I made this illustration not because I support the mocking of feminism, but because I support free speech. John Stuart Mill taught me I should defend free speech, and I (believe I) am doing so by illustrating for satirical blog about a girl who has completely misunderstood feminism.
So I used this drawing as a reference. And I must admit, that although I tried with the lines and all, I did not follow the line system in detail. So, perhaps that is the reason for my in-proportional faces. I really tried though, especially with the last one. However, my imagination is too strong.
I need to learn to draw from reality. Desperately.
Gustav Klimt's art manages to influence me in an unconscious way. I drew two drawings of two floating heads weeks ago. Today, while looking at pictures taken months ago of several artworks in the Albertina museum in Vienna, this painting stood out.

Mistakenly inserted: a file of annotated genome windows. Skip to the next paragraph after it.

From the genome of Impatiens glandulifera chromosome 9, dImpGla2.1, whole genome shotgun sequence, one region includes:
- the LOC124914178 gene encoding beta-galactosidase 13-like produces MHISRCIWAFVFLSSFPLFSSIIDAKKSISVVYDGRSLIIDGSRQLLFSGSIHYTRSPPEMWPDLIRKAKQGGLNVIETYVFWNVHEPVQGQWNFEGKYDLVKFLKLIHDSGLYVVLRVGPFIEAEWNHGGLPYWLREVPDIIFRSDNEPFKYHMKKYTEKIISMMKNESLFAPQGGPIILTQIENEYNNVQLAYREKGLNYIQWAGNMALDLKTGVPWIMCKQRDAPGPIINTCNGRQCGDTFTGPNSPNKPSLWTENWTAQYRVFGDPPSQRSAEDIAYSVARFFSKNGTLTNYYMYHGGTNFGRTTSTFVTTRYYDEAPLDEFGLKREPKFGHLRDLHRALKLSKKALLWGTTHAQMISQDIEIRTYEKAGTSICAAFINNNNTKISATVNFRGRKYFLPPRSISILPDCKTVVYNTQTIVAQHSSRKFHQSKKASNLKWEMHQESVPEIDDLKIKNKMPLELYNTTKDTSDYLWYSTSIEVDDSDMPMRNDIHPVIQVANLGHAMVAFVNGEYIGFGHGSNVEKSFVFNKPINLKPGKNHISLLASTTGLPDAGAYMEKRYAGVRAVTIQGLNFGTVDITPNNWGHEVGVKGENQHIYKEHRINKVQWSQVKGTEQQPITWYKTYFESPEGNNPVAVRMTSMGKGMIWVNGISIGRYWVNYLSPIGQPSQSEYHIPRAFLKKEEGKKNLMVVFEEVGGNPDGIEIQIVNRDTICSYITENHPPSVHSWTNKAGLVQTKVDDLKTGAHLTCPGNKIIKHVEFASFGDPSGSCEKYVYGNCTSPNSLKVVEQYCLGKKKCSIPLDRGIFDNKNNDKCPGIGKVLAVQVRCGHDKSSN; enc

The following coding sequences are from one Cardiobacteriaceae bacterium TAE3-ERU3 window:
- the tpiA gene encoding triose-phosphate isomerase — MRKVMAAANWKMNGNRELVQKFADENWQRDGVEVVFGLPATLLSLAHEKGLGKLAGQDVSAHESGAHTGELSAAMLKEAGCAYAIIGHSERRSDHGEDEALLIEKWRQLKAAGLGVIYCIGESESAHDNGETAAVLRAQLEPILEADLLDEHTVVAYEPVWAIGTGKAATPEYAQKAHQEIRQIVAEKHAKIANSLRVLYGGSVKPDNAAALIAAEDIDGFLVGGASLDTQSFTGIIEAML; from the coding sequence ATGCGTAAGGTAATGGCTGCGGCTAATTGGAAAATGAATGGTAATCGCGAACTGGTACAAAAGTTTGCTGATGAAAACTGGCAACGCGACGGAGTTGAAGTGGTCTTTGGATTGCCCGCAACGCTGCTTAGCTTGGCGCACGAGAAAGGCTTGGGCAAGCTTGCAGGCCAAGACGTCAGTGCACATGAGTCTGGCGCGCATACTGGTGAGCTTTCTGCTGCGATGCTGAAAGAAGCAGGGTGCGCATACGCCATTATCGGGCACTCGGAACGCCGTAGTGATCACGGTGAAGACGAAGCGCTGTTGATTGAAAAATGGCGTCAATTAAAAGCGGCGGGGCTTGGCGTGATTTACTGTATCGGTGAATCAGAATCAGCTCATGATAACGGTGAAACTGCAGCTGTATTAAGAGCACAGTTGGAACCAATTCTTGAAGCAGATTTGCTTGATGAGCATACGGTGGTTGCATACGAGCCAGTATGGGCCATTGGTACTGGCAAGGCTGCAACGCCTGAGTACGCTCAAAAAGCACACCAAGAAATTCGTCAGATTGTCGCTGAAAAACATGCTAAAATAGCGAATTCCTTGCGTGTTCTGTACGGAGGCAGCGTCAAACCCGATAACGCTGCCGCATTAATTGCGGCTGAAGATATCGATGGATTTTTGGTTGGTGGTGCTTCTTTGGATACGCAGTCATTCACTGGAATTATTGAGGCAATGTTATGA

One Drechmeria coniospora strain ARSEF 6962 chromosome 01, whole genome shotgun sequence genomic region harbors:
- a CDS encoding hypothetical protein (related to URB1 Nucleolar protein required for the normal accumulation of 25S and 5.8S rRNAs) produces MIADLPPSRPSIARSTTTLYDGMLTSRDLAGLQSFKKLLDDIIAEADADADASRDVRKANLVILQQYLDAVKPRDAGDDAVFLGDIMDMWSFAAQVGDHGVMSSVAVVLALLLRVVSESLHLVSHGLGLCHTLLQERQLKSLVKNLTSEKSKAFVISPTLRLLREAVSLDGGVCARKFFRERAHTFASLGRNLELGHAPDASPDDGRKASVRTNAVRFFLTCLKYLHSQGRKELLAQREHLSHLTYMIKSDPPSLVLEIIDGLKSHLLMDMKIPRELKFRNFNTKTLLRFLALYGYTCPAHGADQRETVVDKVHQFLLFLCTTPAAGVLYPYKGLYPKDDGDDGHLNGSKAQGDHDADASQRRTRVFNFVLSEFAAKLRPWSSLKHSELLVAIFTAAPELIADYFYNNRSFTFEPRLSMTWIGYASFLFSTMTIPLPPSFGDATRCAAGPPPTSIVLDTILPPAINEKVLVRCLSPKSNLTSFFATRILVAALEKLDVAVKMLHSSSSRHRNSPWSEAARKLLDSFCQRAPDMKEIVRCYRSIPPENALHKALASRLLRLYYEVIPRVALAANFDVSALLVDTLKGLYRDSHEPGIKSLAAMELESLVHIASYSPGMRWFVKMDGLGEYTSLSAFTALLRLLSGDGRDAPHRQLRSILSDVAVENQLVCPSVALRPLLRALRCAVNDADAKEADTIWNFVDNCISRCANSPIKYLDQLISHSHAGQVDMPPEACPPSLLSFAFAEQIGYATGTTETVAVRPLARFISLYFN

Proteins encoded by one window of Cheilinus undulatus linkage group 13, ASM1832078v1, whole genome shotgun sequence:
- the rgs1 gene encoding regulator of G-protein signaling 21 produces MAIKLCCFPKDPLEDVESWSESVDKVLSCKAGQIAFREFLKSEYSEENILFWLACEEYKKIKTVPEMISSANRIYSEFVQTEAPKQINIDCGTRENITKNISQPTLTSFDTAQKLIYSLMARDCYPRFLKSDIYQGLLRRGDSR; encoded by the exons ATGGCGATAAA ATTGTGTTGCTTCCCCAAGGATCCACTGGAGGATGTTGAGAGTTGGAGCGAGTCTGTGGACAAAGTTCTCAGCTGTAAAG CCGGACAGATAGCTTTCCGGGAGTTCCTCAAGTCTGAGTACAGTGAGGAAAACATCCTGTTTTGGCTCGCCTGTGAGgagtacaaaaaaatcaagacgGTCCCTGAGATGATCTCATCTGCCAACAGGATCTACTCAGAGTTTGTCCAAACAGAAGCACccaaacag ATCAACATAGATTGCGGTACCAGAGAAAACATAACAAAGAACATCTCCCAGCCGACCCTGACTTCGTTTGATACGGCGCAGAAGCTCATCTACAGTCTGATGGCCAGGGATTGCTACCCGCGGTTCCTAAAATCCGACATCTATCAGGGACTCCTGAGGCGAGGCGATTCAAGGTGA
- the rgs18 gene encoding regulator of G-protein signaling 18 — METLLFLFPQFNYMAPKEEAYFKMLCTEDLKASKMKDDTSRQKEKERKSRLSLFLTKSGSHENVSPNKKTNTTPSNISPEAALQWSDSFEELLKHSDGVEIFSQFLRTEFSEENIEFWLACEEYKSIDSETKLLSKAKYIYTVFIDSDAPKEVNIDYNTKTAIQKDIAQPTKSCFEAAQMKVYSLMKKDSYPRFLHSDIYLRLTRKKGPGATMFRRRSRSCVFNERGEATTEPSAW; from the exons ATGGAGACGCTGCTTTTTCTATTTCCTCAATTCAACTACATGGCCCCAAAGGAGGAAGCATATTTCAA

Here's "Water Nymphs (Silverfish)" (1899)
and I. This is also the first Gustav Klimt artwork I've seen.
And here's the sketches I made some weeks ago. Although they look like imitations that don't to Klimt's work justice, they are not (or at least I didn't intend to imitate Klimt).
The process of inspiration is highly intriguing. It seems to be a cumulative one, combined of big and small, clear and opaque components. An artist's work includes conscious and unconscious influences. I find this extremely (extremely) interesting.
Inspiration seems to be a very intricate matter as it can be experienced and expressed in very different ways. So as Gustav Klimt's creativity could dig into my mind and show up in simple sketches, I will try to surround myself (even more) with lots (and lots) of artworks. And not only those of Klimt, but of other artists and art-genres.